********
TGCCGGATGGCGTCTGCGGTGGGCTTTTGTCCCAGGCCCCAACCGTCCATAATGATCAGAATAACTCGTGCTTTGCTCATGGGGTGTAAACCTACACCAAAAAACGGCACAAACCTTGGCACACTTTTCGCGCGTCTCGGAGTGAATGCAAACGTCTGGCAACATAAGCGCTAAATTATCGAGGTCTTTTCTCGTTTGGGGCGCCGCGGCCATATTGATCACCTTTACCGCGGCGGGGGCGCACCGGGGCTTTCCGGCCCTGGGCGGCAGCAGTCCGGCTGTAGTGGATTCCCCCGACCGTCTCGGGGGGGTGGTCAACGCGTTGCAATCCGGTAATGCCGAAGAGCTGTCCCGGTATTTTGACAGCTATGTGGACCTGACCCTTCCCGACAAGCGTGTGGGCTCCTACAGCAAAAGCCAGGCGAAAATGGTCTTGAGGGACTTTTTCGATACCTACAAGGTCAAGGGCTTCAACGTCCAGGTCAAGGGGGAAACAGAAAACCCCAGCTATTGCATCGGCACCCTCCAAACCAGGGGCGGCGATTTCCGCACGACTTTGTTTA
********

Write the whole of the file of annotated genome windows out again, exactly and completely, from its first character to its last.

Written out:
TGCCGGATGGCGTCTGCGGTGGGCTTTTGTCCCAGGCCCCAACCGTCCATAATGATCAGAATAACTCGTGCTTTGCTCATGGGGTGTAAACCTACACCAAAAAACGGCACAAACCTTGGCACACTTTTCGCGCGTCTCGGAGTGAATGCAAACGTCTGGCAACATAAGCGCTAAATTATCGAGGTCTTTTCTCGTTTGGGGCGCCGCGGCCATATTGATCACCTTTACCGCGGCGGGGGCGCACCGGGGCTTTCCGGCCCTGGGCGGCAGCAGTCCGGCTGTAGTGGATTCCCCCGACCGTCTCGGGGGGGTGGTCAACGCGTTGCAATCCGGTAATGCCGAAGAGCTGTCCCGGTATTTTGACAGCTATGTGGACCTGACCCTTCCCGACAAGCGTGTGGGCTCCTACAGCAAAAGCCAGGCGAAAATGGTCTTGAGGGACTTTTTCGATACCTACAAGGTCAAGGGCTTCAACGTCCAGGTCAAGGGGGAAACAGAAAACCCCAGCTATTGCATCGGCACCCTCCAAACCAGGGGCGGCGATTTCCGCACGACTTTGTTTA